OPPL's ofrenda for Dia de Muertos. | Courtesy of Oak Park Public Library facebook page

The Oak Park Public Library has created an ofrenda for the community to honor their loved ones for Dia De Los Muertos.

Community members are invited to share images of their loved ones who have passed away and are on display in the Idea Box located just inside the entrance of the main library at the Oak Park Public Library. The ofrendas are on display until Nov 4.

An ofrenda is an altar, built to honor lost loved ones. Offerings are put on the ofrenda to help people to remember, learn about, and honor the lives of those who have passed away. 

The main purpose of the Idea Box, according to the Oak Park Public Library is designed both for and with the community to empower voices and to provide historically, intentionally, and traditionally marginalized people groups a unique public space to create, to inform, to build, to share, and to be.

Oak Park’s Public Library Latine Language and Culture Librarian Nora Sanchez served as the leader for the community ofrenda.

Sanchez said someone came up to the front desk the other day and asked about the significance of the ofrendas on display and they noted how there are some elements of Mexico. 

“I explained how Dia De Los Muertos is a Mexican holiday where we honor our loved ones who passed and at the same time celebrate life. It is a universal experience and I want people to feel welcome to participate in this cultural program,” Sanchez said. 

The Oak Park Public Library also held an event where people can decorate and make tissue marigolds. 

Marigolds, prized for their vibrant color and powerful aroma, are said to lure the souls of the deceased to the ofrendas made for them. Families would frequently throw marigold petals from their front doors to the ofrenda waiting inside the home.

“In years past we also had this program and it is just a lovely way for families to partake in Dia De Los Muertos by making a craft for their altars and ofrendas,” Sanchez said.

The Oak Park Public Library also collaborated with the Día de los Muertos in Oak Park and River Forest group, Quetzali Child Care, Unity of Oak Park, and the Oak Park Public Library by bringing the community together for an Aztec dance performed by the Omeyocan Dance Company on Saturday.

“I think the Omeycon Dance Company is a special group of dancers. They also talk about symbols, customs and rituals of the event. It is very educational and the families and children get to dance,” Sanchez said.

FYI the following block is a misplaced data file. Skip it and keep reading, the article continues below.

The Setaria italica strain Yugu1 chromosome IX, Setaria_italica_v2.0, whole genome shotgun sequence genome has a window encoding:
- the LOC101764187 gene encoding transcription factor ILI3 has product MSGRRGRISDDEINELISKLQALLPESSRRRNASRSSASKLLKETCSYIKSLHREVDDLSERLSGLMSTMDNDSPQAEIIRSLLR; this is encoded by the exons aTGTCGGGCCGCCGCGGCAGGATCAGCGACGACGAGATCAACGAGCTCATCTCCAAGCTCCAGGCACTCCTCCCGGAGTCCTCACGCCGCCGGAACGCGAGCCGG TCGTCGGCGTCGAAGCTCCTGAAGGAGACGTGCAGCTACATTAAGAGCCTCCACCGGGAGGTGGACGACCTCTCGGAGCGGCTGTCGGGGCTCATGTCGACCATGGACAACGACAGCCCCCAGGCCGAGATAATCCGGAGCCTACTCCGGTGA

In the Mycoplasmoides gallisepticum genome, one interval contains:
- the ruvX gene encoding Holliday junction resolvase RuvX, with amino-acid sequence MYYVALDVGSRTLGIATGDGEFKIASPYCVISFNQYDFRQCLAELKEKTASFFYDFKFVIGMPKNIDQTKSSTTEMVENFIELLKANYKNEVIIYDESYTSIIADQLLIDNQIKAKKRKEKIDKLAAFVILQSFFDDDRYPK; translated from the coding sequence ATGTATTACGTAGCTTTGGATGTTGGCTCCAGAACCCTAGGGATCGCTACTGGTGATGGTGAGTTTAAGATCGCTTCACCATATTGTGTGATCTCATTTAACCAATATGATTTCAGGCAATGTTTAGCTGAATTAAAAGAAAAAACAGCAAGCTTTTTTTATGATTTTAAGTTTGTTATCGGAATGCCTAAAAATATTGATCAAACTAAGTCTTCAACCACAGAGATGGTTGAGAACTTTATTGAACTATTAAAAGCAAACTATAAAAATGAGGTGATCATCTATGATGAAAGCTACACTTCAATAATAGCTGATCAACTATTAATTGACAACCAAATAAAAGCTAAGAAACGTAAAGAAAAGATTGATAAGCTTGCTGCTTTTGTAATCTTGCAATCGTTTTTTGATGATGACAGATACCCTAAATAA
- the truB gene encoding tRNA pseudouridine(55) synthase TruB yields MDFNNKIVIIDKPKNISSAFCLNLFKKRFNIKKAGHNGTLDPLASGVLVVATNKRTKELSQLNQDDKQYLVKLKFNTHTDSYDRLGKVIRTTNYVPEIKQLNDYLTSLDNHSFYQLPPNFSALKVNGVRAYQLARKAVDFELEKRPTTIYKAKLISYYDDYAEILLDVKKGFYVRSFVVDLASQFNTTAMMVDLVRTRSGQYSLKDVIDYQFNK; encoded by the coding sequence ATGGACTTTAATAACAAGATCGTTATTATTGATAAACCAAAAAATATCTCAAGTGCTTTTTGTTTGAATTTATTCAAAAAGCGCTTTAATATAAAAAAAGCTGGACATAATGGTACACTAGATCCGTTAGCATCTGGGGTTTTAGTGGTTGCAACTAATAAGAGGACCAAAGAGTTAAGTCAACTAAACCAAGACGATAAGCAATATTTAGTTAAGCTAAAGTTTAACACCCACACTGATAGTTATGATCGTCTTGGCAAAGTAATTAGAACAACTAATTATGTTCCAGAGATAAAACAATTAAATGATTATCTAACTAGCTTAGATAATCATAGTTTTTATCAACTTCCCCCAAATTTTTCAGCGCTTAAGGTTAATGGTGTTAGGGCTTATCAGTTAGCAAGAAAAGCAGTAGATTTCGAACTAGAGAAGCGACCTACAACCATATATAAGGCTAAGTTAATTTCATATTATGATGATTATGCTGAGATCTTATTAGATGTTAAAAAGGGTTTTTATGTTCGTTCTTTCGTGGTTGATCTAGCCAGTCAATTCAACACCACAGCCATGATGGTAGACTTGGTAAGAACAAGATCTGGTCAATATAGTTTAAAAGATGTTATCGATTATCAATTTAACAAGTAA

The dance was held at the Oak Park Public Library last year and moved to the parking lot of Unity Oak Park Spiritual & Family Center.

“Last year we had many responses and feedback that the room was packed, and we wanted to make sure everyone could participate. The weather cooperated this year and with all of the beautiful leaves and trees changing color we were able to experience and connect to the earth for this performance in particular,” Sanchez said.

The dance also featured a market known as a mercadito, featuring a variety of handcrafted treasures from local vendors selling cempasuchitl (marigolds) and pan de muerto (bread of the dead). Community members were also able to get their faces painted. 

“The thought behind the marketplace was to curate it since it was a Dia De Los Muertos celebration. If community members are looking to create their own ofrendas, they can purchase it here. There were sugar skulls as well,” Sanchez said.

The ofrendas up on display at the Oak Park Public Library have received praise in the community.

“I had two people express to me their gratitude for having tis space and opening up in the community so they can participate by leaving a butterfly on a message and submitting a photo on Saturday,” Sanchez said. “I believe they worked in grief counseling and one of the individuals shared how this tradition for the Mexican community that we can celebrate our loved ones even if they are no longer here and having a day where everyone comes together to partake in a beautiful experience was really great,” Sanchez said. 

Sanchez said she is grateful how the community celebrates Dia De Los Muertos together.

“I am grateful for all of the personal mementos, photos and stories to the ofrendas and to everyone who contributed to building the ofrenda and celebrating with us. The collective effort makes my heart sing to see so many people come together supporting and being their for one another,” Sanchez said.

Sanchez notes that loss is challenging and when people come together who are honoring their loved ones who passed on, there is a special  beauty in that.

Sanchez also said she is grateful for Quetzali’s founder Alma Martinez, who created a Facebook group called Dia de los Muertos in Oak Park and River Forest for the community. 

“I think part of the work for the library is it is a cultural hub and we want to celebrate diverse cultural practices so that we collaborate with local community groups and in this way we brought this day to life,” Sanchez said.

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